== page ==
Text of the lecture given by Eduardo Chillida at Trinity College, Dublin (Ireland) – International Conference on Sculpture (August 1988)
Limits are the real protagonists of space, just as the present, another limit, is the real protagonist of time.
The concept of place implies dimension and limits, but a point is a place par excellence and has no dimensions or limits.
The world of geometry occurs in the mind where points cannot be measured but do however occupy space.
Within this plane of space accompanied by its brother time, under the heavy weight of gravity, feeling matter as a slower space, with surprise I wonder about that which I ignore.
Is the fact of often being disoriented not a decisive step for an artist?
Is art not something that happens to us faced with ourselves and with an implacable witness: our work?
With one line the world comes together, with another line the world is divided, drawing is both beautiful and extraordinary.
The artist uses codes that can be traced back to prehistoric times. These codes are exact and free. They are based on perception and its limits, and on reason, intuition and the constant conflicts between the two.
At dawn I became aware of the work of art. It can take a thousand different forms but all are one and the same: its place between perception and freedom, its mark to be identified, its motive, need and its ends, all in agreement.
I work to learn; I value the act of knowing more than I value knowledge itself. I think I should dare to do what I do not know how to do. I should dare to search, to imagine where I cannot see, and to long to recognize what I cannot perceive.
One never knows enough, as what is known also carries what is unknown within it.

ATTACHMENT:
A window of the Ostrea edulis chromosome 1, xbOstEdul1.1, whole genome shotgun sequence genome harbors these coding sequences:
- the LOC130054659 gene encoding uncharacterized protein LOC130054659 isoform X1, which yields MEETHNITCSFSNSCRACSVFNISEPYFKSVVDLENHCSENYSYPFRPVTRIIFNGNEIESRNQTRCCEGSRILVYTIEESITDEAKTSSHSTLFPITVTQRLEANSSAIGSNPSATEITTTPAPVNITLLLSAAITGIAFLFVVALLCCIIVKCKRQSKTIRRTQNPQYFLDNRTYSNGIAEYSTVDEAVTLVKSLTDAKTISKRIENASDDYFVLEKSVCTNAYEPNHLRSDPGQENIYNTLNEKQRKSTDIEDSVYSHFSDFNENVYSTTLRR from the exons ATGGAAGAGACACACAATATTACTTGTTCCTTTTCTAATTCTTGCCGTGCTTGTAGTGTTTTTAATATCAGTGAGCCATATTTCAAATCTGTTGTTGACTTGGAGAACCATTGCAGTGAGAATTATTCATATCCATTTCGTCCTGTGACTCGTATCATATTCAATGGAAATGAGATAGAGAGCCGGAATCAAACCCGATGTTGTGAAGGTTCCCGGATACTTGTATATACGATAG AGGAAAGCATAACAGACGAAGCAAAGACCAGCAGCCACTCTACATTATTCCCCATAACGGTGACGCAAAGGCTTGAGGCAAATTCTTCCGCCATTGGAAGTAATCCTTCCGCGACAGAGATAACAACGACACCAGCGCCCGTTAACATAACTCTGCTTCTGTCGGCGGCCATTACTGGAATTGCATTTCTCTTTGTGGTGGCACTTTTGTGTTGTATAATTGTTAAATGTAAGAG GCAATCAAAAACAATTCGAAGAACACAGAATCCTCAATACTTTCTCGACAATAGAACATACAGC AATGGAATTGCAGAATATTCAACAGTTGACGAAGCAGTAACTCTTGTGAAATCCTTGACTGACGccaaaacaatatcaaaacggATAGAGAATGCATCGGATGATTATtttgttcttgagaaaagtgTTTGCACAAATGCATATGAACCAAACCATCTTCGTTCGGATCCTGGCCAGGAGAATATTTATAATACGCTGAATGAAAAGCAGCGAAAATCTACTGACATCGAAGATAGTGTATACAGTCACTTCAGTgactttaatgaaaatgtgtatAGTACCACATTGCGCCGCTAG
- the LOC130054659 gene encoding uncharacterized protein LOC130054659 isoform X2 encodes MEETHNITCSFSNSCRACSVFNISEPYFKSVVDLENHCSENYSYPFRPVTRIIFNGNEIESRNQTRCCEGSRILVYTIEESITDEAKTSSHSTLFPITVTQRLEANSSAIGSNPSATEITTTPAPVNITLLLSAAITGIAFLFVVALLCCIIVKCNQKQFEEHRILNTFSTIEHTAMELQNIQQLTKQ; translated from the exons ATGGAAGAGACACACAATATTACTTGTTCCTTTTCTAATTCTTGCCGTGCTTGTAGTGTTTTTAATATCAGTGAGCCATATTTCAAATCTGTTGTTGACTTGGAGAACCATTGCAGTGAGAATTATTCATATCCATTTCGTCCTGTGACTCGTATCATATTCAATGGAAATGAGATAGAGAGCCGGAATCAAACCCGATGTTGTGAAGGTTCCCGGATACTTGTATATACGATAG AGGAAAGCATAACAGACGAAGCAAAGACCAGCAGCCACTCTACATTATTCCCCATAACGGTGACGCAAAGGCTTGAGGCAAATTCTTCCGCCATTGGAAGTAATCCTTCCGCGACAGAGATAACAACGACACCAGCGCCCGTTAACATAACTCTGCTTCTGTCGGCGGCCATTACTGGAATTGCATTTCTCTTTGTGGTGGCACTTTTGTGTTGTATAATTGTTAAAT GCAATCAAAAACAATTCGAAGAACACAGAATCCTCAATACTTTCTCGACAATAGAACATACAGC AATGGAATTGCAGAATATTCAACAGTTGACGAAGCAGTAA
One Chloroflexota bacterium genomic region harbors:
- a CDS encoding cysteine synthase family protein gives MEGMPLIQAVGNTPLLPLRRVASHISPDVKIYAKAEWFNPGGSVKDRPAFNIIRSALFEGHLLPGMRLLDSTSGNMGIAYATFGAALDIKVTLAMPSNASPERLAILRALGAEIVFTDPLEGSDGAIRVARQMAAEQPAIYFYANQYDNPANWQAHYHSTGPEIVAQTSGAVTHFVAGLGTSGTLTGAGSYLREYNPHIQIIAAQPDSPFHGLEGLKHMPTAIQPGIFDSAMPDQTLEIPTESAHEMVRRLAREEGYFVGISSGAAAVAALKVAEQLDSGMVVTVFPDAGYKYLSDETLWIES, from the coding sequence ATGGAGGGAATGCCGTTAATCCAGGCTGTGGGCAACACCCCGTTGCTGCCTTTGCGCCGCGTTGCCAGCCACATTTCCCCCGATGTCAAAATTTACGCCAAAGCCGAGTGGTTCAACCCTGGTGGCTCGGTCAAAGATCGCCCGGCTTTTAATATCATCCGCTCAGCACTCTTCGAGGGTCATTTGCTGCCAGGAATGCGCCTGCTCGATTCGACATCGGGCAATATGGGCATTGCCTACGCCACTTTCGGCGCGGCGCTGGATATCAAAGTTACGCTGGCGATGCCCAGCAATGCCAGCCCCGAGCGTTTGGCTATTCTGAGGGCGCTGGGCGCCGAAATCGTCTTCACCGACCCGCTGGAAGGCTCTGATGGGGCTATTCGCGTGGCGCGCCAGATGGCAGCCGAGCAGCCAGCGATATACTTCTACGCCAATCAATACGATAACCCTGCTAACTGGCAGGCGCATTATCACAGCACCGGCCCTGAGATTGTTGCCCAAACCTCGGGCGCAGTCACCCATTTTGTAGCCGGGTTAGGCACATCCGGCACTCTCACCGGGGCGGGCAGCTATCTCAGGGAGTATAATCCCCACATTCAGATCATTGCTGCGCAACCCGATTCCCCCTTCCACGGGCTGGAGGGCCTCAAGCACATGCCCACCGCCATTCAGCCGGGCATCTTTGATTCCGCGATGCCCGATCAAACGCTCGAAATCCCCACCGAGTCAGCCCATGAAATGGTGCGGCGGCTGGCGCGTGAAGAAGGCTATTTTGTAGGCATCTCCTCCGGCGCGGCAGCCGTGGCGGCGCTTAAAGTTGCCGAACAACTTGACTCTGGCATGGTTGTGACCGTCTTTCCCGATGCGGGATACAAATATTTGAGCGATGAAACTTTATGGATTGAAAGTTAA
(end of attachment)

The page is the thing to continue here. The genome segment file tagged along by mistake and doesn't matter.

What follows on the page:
I have yesterday’s hands, I still haven’t got tomorrow’s. I know the piece before creating it, but I don’t know nor do I wish to know what it will be like. I have a lot of information about the piece which I am living, but I don’t want to let this knowledge inhibit my freedom and the fresh breath of the present.
I think that any pre-conceived work is born dead.
One should not forget that the future and the past are contemporaneous. Only one of the three dimensions is active, the one that comes to me from afar through what is close. Nevertheless all three are always potentially active, merely alternating their activity.
When risk implies the search for the unknown, it may sometimes direct us towards art. With a light to see how I blind I am, I was placed between the no longer and the not yet.
CHILLIDA, Eduardo: “Text of the lecture given by Eduardo Chillida at Trinity College, Dublin (Ireland) – International Conference on Sculpture (August 1988).” In: Chillida y Tàpies en la Colección de Telefónica. Madrid: Fundación Telefónica, 2002.
Published in Zóbel-Chillida. Criscrossing paths Barcelona, 2019. Mayoral p.41-42
Picture: Eduardo Chillida working on a Lurra in the Maeght Foundation, Saint-Paul de Vence, 1973. Photo: Francesc Català-Roca